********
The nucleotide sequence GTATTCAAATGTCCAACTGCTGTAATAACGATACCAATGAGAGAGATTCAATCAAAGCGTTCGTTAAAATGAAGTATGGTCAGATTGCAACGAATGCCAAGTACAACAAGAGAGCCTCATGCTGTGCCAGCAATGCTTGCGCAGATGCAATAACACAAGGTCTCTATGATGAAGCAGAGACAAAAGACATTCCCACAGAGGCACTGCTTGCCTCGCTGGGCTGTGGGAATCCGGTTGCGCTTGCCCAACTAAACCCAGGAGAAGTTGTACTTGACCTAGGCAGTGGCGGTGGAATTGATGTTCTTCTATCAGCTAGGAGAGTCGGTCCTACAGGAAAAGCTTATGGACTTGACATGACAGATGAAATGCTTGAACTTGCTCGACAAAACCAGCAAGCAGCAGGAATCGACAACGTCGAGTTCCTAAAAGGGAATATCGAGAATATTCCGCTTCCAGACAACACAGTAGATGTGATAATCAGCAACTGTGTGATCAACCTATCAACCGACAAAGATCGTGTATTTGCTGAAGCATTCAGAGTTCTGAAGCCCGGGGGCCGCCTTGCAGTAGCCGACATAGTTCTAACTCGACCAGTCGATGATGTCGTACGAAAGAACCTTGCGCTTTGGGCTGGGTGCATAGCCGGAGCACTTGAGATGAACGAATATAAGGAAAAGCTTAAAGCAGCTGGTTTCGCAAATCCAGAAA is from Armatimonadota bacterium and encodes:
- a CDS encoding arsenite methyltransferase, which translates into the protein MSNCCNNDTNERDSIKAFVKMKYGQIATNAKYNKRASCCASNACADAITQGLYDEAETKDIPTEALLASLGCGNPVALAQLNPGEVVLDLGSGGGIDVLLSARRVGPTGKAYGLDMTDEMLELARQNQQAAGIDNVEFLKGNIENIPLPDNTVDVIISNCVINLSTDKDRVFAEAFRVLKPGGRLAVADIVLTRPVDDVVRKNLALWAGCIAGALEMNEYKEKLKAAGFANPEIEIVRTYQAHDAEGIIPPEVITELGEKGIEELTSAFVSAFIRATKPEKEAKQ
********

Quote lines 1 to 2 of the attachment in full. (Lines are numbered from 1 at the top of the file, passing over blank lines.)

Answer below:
The nucleotide sequence GTATTCAAATGTCCAACTGCTGTAATAACGATACCAATGAGAGAGATTCAATCAAAGCGTTCGTTAAAATGAAGTATGGTCAGATTGCAACGAATGCCAAGTACAACAAGAGAGCCTCATGCTGTGCCAGCAATGCTTGCGCAGATGCAATAACACAAGGTCTCTATGATGAAGCAGAGACAAAAGACATTCCCACAGAGGCACTGCTTGCCTCGCTGGGCTGTGGGAATCCGGTTGCGCTTGCCCAACTAAACCCAGGAGAAGTTGTACTTGACCTAGGCAGTGGCGGTGGAATTGATGTTCTTCTATCAGCTAGGAGAGTCGGTCCTACAGGAAAAGCTTATGGACTTGACATGACAGATGAAATGCTTGAACTTGCTCGACAAAACCAGCAAGCAGCAGGAATCGACAACGTCGAGTTCCTAAAAGGGAATATCGAGAATATTCCGCTTCCAGACAACACAGTAGATGTGATAATCAGCAACTGTGTGATCAACCTATCAACCGACAAAGATCGTGTATTTGCTGAAGCATTCAGAGTTCTGAAGCCCGGGGGCCGCCTTGCAGTAGCCGACATAGTTCTAACTCGACCAGTCGATGATGTCGTACGAAAGAACCTTGCGCTTTGGGCTGGGTGCATAGCCGGAGCACTTGAGATGAACGAATATAAGGAAAAGCTTAAAGCAGCTGGTTTCGCAAATCCAGAAA is from Armatimonadota bacterium and encodes:
- a CDS encoding arsenite methyltransferase, which translates into the protein MSNCCNNDTNERDSIKAFVKMKYGQIATNAKYNKRASCCASNACADAITQGLYDEAETKDIPTEALLASLGCGNPVALAQLNPGEVVLDLGSGGGIDVLLSARRVGPTGKAYGLDMTDEMLELARQNQQAAGIDNVEFLKGNIENIPLPDNTVDVIISNCVINLSTDKDRVFAEAFRVLKPGGRLAVADIVLTRPVDDVVRKNLALWAGCIAGALEMNEYKEKLKAAGFANPEIEIVRTYQAHDAEGIIPPEVITELGEKGIEELTSAFVSAFIRATKPEKEAKQ